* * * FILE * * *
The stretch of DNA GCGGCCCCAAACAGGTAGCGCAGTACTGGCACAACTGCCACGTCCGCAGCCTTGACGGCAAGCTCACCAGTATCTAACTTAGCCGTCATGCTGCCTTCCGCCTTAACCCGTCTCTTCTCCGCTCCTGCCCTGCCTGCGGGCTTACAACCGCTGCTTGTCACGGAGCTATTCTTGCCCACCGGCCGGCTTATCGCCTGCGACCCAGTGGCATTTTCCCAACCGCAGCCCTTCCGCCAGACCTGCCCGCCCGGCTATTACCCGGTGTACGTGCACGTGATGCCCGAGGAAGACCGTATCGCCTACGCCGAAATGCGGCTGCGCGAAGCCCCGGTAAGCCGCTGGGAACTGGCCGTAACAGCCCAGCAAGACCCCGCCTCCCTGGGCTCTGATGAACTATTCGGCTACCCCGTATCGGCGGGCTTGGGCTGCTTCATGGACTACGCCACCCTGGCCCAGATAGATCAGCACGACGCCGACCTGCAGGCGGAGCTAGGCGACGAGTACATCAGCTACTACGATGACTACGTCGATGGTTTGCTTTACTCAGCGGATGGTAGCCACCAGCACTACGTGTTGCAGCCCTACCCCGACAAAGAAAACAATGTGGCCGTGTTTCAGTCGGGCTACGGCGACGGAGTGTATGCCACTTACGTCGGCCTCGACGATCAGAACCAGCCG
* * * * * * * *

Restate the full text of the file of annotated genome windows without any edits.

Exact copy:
The stretch of DNA GCGGCCCCAAACAGGTAGCGCAGTACTGGCACAACTGCCACGTCCGCAGCCTTGACGGCAAGCTCACCAGTATCTAACTTAGCCGTCATGCTGCCTTCCGCCTTAACCCGTCTCTTCTCCGCTCCTGCCCTGCCTGCGGGCTTACAACCGCTGCTTGTCACGGAGCTATTCTTGCCCACCGGCCGGCTTATCGCCTGCGACCCAGTGGCATTTTCCCAACCGCAGCCCTTCCGCCAGACCTGCCCGCCCGGCTATTACCCGGTGTACGTGCACGTGATGCCCGAGGAAGACCGTATCGCCTACGCCGAAATGCGGCTGCGCGAAGCCCCGGTAAGCCGCTGGGAACTGGCCGTAACAGCCCAGCAAGACCCCGCCTCCCTGGGCTCTGATGAACTATTCGGCTACCCCGTATCGGCGGGCTTGGGCTGCTTCATGGACTACGCCACCCTGGCCCAGATAGATCAGCACGACGCCGACCTGCAGGCGGAGCTAGGCGACGAGTACATCAGCTACTACGATGACTACGTCGATGGTTTGCTTTACTCAGCGGATGGTAGCCACCAGCACTACGTGTTGCAGCCCTACCCCGACAAAGAAAACAATGTGGCCGTGTTTCAGTCGGGCTACGGCGACGGAGTGTATGCCACTTACGTCGGCCTCGACGATCAGAACCAGCCG